Bilibid inmates donate to flood victims
More News from Jaymee T. Gamil
MANILA, Philippines—There’s no excuse not to help, according to convicts at the New Bilibid Prison, so they have decided to pass the hat around and skip one meal a day to raise money for people displaced by the widespread flooding induced by recent heavy monsoon rains.
NBP superintendent Richard W. Schwarzkopf Jr. confirmed in a telephone interview Friday that the inmates have been skipping one meal a day and donating the money saved to the flood victims.
“When the heavy rains started… the Council of Elders met and passed a resolution that they required inmates to skip one meal to give to evacuees. The council members have also collected among themselves around P48,000 in cash donations, used clothes and bags of noodles and sardines,” he said.
The Council of Elders serves as the leaders of the maximum security compound’s 12 gangs. It is recognized by the BuCor, said Schwarzkopf.
The donations are turned over to BuCor, which has, for the week, handed them over to the ABS-CBN Foundation and two evacuation centers in Muntinlupa.
“In one evacuation center, we gave bread, boiled sweet potatoes and boiled bananas. The inmates themselves cooked them and packed them in banana leaves, not plastic,” Schwarzkopf said, pride ringing in his voice. Muntinlupa has imposed a ban on plastics.
Schwarzkopf pointed out it was the inmates themselves who volunteered to do the acts of charity.
“It’s their way of showing people outside that even behind bars, they still think of their countrymen who are in need,” Schwarzkopf said.
And it’s not a one-time deal.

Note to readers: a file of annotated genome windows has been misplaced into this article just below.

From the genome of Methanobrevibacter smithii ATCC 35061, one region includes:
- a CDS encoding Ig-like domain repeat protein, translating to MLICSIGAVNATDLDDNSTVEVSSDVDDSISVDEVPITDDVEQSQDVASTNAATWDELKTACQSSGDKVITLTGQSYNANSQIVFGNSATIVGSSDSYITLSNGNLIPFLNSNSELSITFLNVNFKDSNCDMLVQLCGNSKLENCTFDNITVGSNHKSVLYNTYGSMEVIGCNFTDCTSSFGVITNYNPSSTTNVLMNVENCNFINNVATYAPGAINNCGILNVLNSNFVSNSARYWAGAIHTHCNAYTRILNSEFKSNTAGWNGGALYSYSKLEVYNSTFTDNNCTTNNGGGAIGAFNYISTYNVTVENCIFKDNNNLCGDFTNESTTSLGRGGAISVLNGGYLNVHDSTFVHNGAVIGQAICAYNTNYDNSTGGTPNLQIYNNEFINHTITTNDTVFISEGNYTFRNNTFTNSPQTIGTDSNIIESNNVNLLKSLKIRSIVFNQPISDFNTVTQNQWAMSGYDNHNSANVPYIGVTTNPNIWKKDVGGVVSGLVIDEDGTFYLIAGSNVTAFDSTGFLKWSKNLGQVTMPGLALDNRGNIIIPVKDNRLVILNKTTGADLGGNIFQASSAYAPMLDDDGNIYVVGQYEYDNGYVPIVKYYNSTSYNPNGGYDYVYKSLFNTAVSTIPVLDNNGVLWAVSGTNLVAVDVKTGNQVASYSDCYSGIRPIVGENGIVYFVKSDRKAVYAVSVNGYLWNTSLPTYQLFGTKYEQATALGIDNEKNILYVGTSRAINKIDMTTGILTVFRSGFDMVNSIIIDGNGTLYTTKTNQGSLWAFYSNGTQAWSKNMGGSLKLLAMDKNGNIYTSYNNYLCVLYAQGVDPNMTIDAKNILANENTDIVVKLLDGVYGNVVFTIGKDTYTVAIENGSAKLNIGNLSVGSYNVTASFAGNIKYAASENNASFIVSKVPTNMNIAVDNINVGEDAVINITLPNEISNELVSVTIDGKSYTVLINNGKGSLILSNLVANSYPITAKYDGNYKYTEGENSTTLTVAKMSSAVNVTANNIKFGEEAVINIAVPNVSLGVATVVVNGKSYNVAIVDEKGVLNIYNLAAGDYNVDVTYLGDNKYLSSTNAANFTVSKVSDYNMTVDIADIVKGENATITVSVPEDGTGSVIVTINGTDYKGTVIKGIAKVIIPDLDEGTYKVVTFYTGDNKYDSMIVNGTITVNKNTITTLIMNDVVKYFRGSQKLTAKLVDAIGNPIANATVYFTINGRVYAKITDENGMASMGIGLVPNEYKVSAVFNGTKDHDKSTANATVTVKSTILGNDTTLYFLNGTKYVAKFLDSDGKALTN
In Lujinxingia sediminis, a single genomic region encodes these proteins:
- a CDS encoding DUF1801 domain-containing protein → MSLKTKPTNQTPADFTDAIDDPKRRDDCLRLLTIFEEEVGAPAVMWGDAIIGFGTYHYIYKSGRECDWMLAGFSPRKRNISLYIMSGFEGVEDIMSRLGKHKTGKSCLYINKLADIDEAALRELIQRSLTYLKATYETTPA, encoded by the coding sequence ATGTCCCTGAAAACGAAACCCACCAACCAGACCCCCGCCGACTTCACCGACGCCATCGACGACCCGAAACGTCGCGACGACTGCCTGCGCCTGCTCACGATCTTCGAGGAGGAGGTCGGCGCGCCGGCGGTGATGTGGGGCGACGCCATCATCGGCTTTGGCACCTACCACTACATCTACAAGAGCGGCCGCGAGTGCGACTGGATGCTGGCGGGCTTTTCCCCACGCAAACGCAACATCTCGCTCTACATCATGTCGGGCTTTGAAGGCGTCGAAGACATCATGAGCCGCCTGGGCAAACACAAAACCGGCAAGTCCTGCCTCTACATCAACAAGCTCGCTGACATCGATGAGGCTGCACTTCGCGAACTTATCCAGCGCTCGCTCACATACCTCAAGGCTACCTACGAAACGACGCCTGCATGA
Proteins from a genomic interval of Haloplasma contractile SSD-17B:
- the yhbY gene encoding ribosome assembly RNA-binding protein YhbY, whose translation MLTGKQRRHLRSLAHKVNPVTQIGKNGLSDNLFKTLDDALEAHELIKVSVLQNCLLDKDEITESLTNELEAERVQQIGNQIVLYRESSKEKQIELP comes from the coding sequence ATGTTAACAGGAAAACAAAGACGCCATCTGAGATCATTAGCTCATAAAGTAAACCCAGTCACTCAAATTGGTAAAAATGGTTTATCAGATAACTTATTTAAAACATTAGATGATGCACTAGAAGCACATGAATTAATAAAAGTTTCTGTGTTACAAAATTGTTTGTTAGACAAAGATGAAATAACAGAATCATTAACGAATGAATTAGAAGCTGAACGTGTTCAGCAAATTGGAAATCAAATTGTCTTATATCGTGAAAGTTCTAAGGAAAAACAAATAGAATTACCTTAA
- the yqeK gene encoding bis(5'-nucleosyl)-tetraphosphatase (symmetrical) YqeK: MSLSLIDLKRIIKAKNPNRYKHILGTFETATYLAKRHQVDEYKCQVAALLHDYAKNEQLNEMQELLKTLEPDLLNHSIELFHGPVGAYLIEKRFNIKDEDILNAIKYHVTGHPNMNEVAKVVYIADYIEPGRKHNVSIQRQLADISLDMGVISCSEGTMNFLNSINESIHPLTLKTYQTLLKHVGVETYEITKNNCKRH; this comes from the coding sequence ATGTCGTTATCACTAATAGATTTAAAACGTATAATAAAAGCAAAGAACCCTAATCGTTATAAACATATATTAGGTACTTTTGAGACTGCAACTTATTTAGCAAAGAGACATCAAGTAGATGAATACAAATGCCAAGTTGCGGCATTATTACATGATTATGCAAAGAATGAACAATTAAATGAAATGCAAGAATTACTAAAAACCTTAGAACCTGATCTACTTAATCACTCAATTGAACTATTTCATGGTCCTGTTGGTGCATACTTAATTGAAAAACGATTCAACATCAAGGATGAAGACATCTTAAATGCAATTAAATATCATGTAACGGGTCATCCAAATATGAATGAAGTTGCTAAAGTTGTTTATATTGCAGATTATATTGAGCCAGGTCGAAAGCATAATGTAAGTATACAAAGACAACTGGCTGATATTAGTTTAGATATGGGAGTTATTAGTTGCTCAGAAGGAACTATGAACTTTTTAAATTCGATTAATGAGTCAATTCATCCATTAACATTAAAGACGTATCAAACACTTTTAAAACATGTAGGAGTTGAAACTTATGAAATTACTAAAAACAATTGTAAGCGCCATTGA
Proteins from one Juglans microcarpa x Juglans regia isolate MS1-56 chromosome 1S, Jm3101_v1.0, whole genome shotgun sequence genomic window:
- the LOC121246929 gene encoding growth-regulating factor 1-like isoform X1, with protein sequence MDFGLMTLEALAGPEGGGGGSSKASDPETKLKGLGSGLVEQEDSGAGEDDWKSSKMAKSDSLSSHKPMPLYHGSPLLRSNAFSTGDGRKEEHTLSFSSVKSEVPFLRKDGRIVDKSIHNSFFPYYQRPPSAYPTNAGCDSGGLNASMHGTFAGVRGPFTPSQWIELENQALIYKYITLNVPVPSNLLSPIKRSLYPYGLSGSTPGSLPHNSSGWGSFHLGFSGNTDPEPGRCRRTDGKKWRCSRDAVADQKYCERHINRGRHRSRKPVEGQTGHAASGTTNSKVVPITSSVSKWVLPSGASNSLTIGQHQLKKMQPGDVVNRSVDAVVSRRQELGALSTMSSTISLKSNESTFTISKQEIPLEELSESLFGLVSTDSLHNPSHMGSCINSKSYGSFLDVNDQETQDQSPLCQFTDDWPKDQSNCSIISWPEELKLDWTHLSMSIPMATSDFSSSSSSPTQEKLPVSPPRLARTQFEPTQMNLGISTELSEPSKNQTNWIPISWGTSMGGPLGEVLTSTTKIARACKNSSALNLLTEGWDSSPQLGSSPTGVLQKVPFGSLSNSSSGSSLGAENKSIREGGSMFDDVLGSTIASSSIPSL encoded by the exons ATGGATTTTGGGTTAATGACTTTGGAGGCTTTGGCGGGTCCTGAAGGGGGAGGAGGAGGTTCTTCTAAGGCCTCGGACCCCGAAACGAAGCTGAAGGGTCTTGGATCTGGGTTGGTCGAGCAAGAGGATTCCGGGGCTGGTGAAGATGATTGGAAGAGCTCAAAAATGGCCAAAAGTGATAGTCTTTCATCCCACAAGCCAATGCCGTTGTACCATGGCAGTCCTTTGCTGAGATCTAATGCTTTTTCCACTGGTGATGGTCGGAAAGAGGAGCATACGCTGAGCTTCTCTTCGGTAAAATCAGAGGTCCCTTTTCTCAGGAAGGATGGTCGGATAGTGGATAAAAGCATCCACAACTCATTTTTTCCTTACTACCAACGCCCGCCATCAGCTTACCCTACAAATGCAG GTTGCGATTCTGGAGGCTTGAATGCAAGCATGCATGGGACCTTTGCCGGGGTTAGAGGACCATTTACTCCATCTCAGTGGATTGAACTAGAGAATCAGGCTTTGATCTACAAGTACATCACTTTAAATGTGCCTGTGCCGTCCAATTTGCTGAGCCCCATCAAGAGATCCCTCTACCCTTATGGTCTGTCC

“The inmates do that every time there’s a calamity,” said Fr. Eli Rowdy Lundo, executive director of the Philippine Jesuit Prison Services located at NBP reservation. ” During Typhoon Sendong, there were vans full of clothes and relief goods from them.”
Lundo said the inmates, who number around 10,000, have been gathering from the “brigadas” or dormitories whatever little they can donate.
“They give extra clothing, canned goods like sardines, and also prayers. That’s all they have, and they still give it. It’s touching and inspiring,” Lundo said in a telephone interview.
He estimated the food budget per prisoner to be around P50 per day. “Some would probably just go hungry. They have limited resources,” he noted.
Though NBP was spared from the flooding, prisoners learned about the disaster outside their walls through television in common areas, news from jail guards and visitors, and during Lundo’s Masses where he calls for prayers for the victims, the priest said.
“It shows they are ready to change, and there is reformation under BuCor,” Schwarzkopf said.
“They really want to help. Some do it as a way to help their families. It’s a manifestation of change in them,” Lundo said.
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